My (now revised) research question asks: how do celebrity discourses operate within a Canadian context? Using Cohen as a case study, I will expand the scholarship on Canadian celebrity by exploring how celebrity phenomena are constituted through various discourses that circulate through Canadian culture via a wide range of media channels. My intent is to investigate what these discourses (and the tension between them) can tell us about the changing constitution of celebrity in Canadian culture and beyond our national borders. In part, I aim to stage an intervention in literary studies by using an analysis of Cohen ephemera, including fan fiction, bootleg recordings, collectibles, websites, correspondence, and archival materials, to draw attention to the myriad texts, objects, and discourses that traditionally fall outside the purview of literary studies. How does the shift in focus from the content and meaning of a literary text to modes of production, circulation, and consumption open up new avenues for inquiry within literary studies? Working from Cohen ephemera and traditional forms of evidence, including selected primary texts, I plan to undertake a discourse analysis of the “extensive, multimedia, intertextual” layers that construct Cohen’s star image as well as the larger phenomenon of which it is a part (Dyer 2-3). There is a specific methodology for examining a finite set of materials that constitute a celebrity phenomenon, and while the materials explored may be similar to a biographical or journalistic study, my approach differs vastly. In analyzing the dominant discourses that frame Cohen as a celebrity, I will work to uncover how the Cohen phenomenon is made intelligible through these (often competing) discourses, highlighting the various forces, agents, objects, and discourses that constitute celebrity phenomena and questioning what interests, practices, and identities become mobilized. In undertaking this research I hope to contribute to the emerging field of Canadian celebrity studies and demonstrate an alternative method for literary studies, expanding the traditional approach of close reading by concentrating on the circulation of celebrity discourses and media ephemera. In this way, the findings of this project will not only attract scholars seeking new methods in literary studies, but will also interest researchers in sociology, communications, and cultural studies.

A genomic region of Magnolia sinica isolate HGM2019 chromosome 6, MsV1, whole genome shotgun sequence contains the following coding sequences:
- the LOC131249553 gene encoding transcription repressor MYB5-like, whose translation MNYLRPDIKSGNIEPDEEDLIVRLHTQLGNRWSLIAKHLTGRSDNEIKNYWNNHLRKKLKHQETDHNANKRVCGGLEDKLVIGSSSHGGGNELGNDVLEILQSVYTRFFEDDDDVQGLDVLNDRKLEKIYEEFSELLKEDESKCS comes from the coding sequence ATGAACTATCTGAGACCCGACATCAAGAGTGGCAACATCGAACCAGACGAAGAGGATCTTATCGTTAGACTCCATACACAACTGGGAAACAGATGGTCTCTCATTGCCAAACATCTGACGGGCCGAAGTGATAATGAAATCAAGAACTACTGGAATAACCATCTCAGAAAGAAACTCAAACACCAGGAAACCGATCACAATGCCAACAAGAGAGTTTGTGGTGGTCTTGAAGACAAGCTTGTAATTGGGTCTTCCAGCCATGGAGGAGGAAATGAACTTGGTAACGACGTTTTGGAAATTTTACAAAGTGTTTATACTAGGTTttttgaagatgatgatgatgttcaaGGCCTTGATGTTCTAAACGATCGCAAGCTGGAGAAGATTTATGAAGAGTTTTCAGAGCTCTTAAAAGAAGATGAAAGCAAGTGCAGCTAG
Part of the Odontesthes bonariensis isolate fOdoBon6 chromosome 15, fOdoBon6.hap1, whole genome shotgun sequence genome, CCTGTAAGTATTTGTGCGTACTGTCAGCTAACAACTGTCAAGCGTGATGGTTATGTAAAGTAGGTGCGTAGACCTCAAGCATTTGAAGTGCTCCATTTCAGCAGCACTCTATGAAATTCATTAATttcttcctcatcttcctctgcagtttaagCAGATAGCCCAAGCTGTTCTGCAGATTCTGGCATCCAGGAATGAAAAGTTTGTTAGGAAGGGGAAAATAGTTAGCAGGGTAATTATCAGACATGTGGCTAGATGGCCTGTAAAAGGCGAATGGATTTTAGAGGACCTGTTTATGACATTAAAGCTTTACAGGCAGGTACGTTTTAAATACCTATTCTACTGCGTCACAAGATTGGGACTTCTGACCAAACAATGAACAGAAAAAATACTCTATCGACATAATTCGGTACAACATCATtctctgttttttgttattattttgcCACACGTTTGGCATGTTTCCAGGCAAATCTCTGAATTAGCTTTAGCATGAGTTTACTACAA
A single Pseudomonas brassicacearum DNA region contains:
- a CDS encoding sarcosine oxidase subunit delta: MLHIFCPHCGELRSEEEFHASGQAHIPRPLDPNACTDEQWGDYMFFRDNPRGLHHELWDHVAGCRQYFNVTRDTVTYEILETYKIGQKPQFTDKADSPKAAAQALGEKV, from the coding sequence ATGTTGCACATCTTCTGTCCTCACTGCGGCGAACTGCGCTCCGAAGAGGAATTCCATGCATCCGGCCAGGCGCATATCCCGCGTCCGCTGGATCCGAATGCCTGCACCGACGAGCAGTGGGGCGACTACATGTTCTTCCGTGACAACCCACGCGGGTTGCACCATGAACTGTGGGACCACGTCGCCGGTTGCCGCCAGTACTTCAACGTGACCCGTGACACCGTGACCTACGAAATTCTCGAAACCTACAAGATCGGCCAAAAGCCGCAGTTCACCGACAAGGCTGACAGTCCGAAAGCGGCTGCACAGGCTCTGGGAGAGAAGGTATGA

As you can see from this brief description, one of the major ways that an interdisciplinary program of study has shifted my original topic involves the careful consideration of what constitutes a text (i.e., Cohen as media text) and thereby challenges what constitutes a text worthy of academic study (such as celebrity ephemera: collectibles, fan texts, bootleg videos, etc.). This shift in focus from examining Cohen’s literary texts to exploring how Cohen’s celebrity persona operates and circulates as a media text was influenced by my time spent in Communication Studies courses. There, I became interested in the circulation of media objects and texts and discovered and integrated into my research a celebrity studies perspective. Incorporating this perspective allows me to take a step away from the content of Cohen’s literary work without ignoring how his literary work aids in the production and circulation of his celebrity image. Understanding Cohen as a celebrity, and thus as a media text, opens up a huge body of texts available for study, texts that are often neglected by a traditional literary studies approach, such as fan fiction, ticket stubs, or bootleg videos.